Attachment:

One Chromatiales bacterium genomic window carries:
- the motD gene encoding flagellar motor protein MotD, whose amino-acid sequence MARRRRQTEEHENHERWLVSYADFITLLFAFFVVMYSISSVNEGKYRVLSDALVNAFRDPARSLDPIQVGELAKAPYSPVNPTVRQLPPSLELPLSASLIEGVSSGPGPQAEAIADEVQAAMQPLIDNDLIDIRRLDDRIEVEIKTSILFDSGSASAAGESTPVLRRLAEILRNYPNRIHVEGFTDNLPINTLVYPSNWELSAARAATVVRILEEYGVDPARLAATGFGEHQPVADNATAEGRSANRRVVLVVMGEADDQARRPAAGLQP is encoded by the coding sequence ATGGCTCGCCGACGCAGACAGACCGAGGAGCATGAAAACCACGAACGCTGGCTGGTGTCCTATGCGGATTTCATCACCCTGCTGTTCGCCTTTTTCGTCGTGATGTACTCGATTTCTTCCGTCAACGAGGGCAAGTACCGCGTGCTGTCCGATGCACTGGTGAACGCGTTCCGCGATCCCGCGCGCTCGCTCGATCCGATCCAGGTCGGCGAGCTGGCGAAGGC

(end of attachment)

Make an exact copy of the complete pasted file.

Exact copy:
One Chromatiales bacterium genomic window carries:
- the motD gene encoding flagellar motor protein MotD, whose amino-acid sequence MARRRRQTEEHENHERWLVSYADFITLLFAFFVVMYSISSVNEGKYRVLSDALVNAFRDPARSLDPIQVGELAKAPYSPVNPTVRQLPPSLELPLSASLIEGVSSGPGPQAEAIADEVQAAMQPLIDNDLIDIRRLDDRIEVEIKTSILFDSGSASAAGESTPVLRRLAEILRNYPNRIHVEGFTDNLPINTLVYPSNWELSAARAATVVRILEEYGVDPARLAATGFGEHQPVADNATAEGRSANRRVVLVVMGEADDQARRPAAGLQP is encoded by the coding sequence ATGGCTCGCCGACGCAGACAGACCGAGGAGCATGAAAACCACGAACGCTGGCTGGTGTCCTATGCGGATTTCATCACCCTGCTGTTCGCCTTTTTCGTCGTGATGTACTCGATTTCTTCCGTCAACGAGGGCAAGTACCGCGTGCTGTCCGATGCACTGGTGAACGCGTTCCGCGATCCCGCGCGCTCGCTCGATCCGATCCAGGTCGGCGAGCTGGCGAAGGC